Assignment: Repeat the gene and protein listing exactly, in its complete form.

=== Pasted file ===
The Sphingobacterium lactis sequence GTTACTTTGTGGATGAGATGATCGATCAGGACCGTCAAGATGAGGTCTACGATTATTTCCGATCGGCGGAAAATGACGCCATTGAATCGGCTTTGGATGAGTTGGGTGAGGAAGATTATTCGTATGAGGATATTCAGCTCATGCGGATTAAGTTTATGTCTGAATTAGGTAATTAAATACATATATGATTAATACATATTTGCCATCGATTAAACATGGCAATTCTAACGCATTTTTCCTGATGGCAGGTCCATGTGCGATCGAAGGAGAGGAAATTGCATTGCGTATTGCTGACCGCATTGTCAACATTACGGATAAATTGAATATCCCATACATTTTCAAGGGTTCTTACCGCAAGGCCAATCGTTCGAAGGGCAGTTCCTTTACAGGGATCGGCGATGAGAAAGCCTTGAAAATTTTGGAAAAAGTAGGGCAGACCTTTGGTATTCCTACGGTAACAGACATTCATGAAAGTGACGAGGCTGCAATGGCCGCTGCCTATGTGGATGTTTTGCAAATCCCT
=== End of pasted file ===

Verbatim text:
The Sphingobacterium lactis sequence GTTACTTTGTGGATGAGATGATCGATCAGGACCGTCAAGATGAGGTCTACGATTATTTCCGATCGGCGGAAAATGACGCCATTGAATCGGCTTTGGATGAGTTGGGTGAGGAAGATTATTCGTATGAGGATATTCAGCTCATGCGGATTAAGTTTATGTCTGAATTAGGTAATTAAATACATATATGATTAATACATATTTGCCATCGATTAAACATGGCAATTCTAACGCATTTTTCCTGATGGCAGGTCCATGTGCGATCGAAGGAGAGGAAATTGCATTGCGTATTGCTGACCGCATTGTCAACATTACGGATAAATTGAATATCCCATACATTTTCAAGGGTTCTTACCGCAAGGCCAATCGTTCGAAGGGCAGTTCCTTTACAGGGATCGGCGATGAGAAAGCCTTGAAAATTTTGGAAAAAGTAGGGCAGACCTTTGGTATTCCTACGGTAACAGACATTCATGAAAGTGACGAGGCTGCAATGGCCGCTGCCTATGTGGATGTTTTGCAAATCCCT